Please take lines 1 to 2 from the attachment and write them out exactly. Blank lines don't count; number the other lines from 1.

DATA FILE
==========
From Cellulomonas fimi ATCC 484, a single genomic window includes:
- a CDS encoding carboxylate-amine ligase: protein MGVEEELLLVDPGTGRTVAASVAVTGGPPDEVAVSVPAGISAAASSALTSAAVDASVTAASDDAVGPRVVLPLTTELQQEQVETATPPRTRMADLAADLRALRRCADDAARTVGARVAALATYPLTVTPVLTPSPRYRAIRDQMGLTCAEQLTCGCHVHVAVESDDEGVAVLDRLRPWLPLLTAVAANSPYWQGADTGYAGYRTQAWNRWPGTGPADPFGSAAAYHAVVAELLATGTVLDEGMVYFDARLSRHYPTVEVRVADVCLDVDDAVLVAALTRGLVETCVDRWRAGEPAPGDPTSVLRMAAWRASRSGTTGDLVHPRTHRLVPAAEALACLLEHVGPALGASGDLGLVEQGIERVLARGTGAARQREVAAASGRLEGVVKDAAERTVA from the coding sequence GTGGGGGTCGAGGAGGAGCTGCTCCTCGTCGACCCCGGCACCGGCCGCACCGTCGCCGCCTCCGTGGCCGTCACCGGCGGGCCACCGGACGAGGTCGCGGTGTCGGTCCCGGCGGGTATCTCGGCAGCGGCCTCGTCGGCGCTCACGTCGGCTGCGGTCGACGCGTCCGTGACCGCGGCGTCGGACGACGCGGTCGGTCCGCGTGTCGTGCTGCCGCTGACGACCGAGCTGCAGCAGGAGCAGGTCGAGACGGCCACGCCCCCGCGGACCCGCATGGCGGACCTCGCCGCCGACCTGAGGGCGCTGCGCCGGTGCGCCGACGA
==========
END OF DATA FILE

From Cellulomonas fimi ATCC 484, a single genomic window includes:
- a CDS encoding carboxylate-amine ligase: protein MGVEEELLLVDPGTGRTVAASVAVTGGPPDEVAVSVPAGISAAASSALTSAAVDASVTAASDDAVGPRVVLPLTTELQQEQVETATPPRTRMADLAADLRALRRCADDAARTVGARVAALATYPLTVTPVLTPSPRYRAIRDQMGLTCAEQLTCGCHVHVAVESDDEGVAVLDRLRPWLPLLTAVAANSPYWQGADTGYAGYRTQAWNRWPGTGPADPFGSAAAYHAVVAELLATGTVLDEGMVYFDARLSRHYPTVEVRVADVCLDVDDAVLVAALTRGLVETCVDRWRAGEPAPGDPTSVLRMAAWRASRSGTTGDLVHPRTHRLVPAAEALACLLEHVGPALGASGDLGLVEQGIERVLARGTGAARQREVAAASGRLEGVVKDAAERTVA from the coding sequence GTGGGGGTCGAGGAGGAGCTGCTCCTCGTCGACCCCGGCACCGGCCGCACCGTCGCCGCCTCCGTGGCCGTCACCGGCGGGCCACCGGACGAGGTCGCGGTGTCGGTCCCGGCGGGTATCTCGGCAGCGGCCTCGTCGGCGCTCACGTCGGCTGCGGTCGACGCGTCCGTGACCGCGGCGTCGGACGACGCGGTCGGTCCGCGTGTCGTGCTGCCGCTGACGACCGAGCTGCAGCAGGAGCAGGTCGAGACGGCCACGCCCCCGCGGACCCGCATGGCGGACCTCGCCGCCGACCTGAGGGCGCTGCGCCGGTGCGCCGACGA